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Integrated Assurance: Why is it so hard to get right?

by Roy Millard

As a project manager – and previously an engineer – I had long been used to dealing with assurance requirements, but they had generally been just about technical assurance or occasionally checking that I had project finances under control. Risk management was a thing, but nobody in the project world, including me, thought of risk as having much to do with assurance, expect for health, safety and engineering risks.

The idea of assurance being more broadly about overall project success (i.e. meeting all elements of the famous ‘Iron Triangle’ of cost, time and quality) was very new to me. Indeed, it seemed to be very new to just about everyone I spoke to about the subject: colleagues, clients and suppliers.

Today, of course assurance is everywhere in projects; sometimes (maybe often), if not actually to a project’s detriment, it’s certainly not much to its advantage.

This explosion of assurance has led to challenges. On one major public-sector project in the noughties, the Chairman of the organisation delivering the project, told me that one of his greatest concerns was that satisfying the assurance requirements of his many stakeholders would seriously affect the ability to deliver the project.

What he needed, along with every other senior sponsor in organisations delivering large, complex, expensive projects, was an approach to managing all of this required assurance activity in a way that was efficient, satisfied all stakeholders, and didn’t adversely impact upon delivery. Integrated Assurance was born.

Also born at around the same time was the Association for Project Management’s Specific Interest Group (SIG) on Assurance, which I founded with the purpose of helping those responsible for projects to get a grip on this new component of project management.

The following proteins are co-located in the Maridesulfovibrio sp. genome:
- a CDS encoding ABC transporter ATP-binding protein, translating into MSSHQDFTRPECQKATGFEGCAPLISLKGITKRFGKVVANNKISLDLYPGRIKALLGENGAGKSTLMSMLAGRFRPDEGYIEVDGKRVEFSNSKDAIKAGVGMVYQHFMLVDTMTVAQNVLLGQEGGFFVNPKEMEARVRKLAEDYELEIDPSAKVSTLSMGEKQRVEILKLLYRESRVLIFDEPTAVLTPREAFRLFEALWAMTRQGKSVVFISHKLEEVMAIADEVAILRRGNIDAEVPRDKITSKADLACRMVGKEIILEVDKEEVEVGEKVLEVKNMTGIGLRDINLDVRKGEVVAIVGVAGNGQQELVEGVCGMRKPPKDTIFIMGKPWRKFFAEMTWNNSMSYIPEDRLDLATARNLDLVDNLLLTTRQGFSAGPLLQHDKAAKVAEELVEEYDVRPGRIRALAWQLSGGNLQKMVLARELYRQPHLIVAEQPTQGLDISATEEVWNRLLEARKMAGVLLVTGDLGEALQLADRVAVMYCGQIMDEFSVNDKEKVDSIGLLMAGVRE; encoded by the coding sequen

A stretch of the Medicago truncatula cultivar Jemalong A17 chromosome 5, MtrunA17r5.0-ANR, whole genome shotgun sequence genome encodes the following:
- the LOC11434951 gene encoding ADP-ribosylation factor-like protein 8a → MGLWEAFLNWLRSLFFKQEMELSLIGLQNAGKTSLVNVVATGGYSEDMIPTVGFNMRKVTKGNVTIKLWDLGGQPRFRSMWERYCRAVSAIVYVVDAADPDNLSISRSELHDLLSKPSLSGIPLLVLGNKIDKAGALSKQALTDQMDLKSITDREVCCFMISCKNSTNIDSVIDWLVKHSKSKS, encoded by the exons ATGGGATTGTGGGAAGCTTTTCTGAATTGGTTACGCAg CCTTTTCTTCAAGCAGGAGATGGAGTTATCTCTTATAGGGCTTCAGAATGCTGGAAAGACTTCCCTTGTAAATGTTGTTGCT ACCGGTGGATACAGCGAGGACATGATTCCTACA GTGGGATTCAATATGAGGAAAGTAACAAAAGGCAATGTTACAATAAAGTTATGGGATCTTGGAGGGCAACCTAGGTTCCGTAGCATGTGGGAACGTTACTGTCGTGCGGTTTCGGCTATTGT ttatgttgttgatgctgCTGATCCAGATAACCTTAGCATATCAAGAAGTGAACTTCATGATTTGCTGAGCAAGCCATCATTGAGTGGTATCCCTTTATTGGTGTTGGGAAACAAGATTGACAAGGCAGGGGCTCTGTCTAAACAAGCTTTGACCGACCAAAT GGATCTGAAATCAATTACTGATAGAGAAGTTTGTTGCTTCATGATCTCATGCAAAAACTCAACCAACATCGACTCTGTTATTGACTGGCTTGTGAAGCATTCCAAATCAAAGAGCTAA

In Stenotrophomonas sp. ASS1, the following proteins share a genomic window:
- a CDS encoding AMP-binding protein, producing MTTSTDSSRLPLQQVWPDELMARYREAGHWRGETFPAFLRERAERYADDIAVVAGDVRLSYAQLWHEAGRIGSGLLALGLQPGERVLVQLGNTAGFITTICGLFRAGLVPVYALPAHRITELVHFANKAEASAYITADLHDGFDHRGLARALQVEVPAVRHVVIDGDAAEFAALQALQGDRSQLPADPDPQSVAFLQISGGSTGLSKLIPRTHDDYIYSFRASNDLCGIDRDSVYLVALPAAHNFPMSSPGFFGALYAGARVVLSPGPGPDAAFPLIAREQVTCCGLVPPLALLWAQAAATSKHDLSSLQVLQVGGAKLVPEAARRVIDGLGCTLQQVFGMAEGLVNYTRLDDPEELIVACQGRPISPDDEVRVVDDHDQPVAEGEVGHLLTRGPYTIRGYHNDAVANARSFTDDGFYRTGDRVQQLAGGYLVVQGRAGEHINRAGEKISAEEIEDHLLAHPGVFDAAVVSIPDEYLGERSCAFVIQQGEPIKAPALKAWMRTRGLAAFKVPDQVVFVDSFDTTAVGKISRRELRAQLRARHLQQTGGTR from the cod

Working closely with the Major Projects Authority (successor of the Office of Government Commerce, and predecessor of the Infrastructure & Projects Authority), who were also struggling with the headache of everyone wanting to assure projects, the SIG developed its ‘Guide to Integrated Assurance’. This, for the first time, gave organisations guidance on how to implement an Integrated Assurance approach for their projects.

Despite the popularity of this guidance, the imperative of getting assurance right, a litany of high-profile project ‘difficulties’ (I won’t use the word ‘failures’) that assurance should have prevented, I believe that very few organisations could claim that they have actually completed a successful Integrated Assurance implementation.

Why not? The things that assurance assures can be complex, but assurance isn’t. The principles of good assurance and Integrated Assurance are not difficult to understand.

So, why is getting Integrated Assurance right so hard?

Three typical barriers. There are more, but these are my top three.

1. Understanding

In a world where even the term ‘assurance’ can mean different things to different people, it’s not surprising that there’s often confusion about what Integrated Assurance is. Assurance can be passive or active; retrospective or forward-looking; partially or fully separate from the activities being assured; include or exclude audit; point-of-time or continuous; background or intrusive. Assurance can be all of those things, but people often have particular strongly-held views that differ.

2. You can’t agree how to integrate when you cannot agree what to integrate.

Even when there is agreement on what’s in scope, the term ‘Integrated’ can cause disagreement. It does not just mean ‘coordination’ of activities. Integration means joint planning, sharing of assurance information, common assumptions, consistent terminology, and many other things. Trying to integrate without allowing for all of these aspects is not going to be very successful. Assurance providers are very familiar with the purpose of assurance, and its processes. However, customers of assurance – those who need the assurance to influence their decision-making – are typically not. At best, for them assurance is a bit of a mystery and a necessary evil; at worst they seriously question it. The benefits of a more integrated approach is therefore lost to them. When the customer is not asking for something, why give it to him?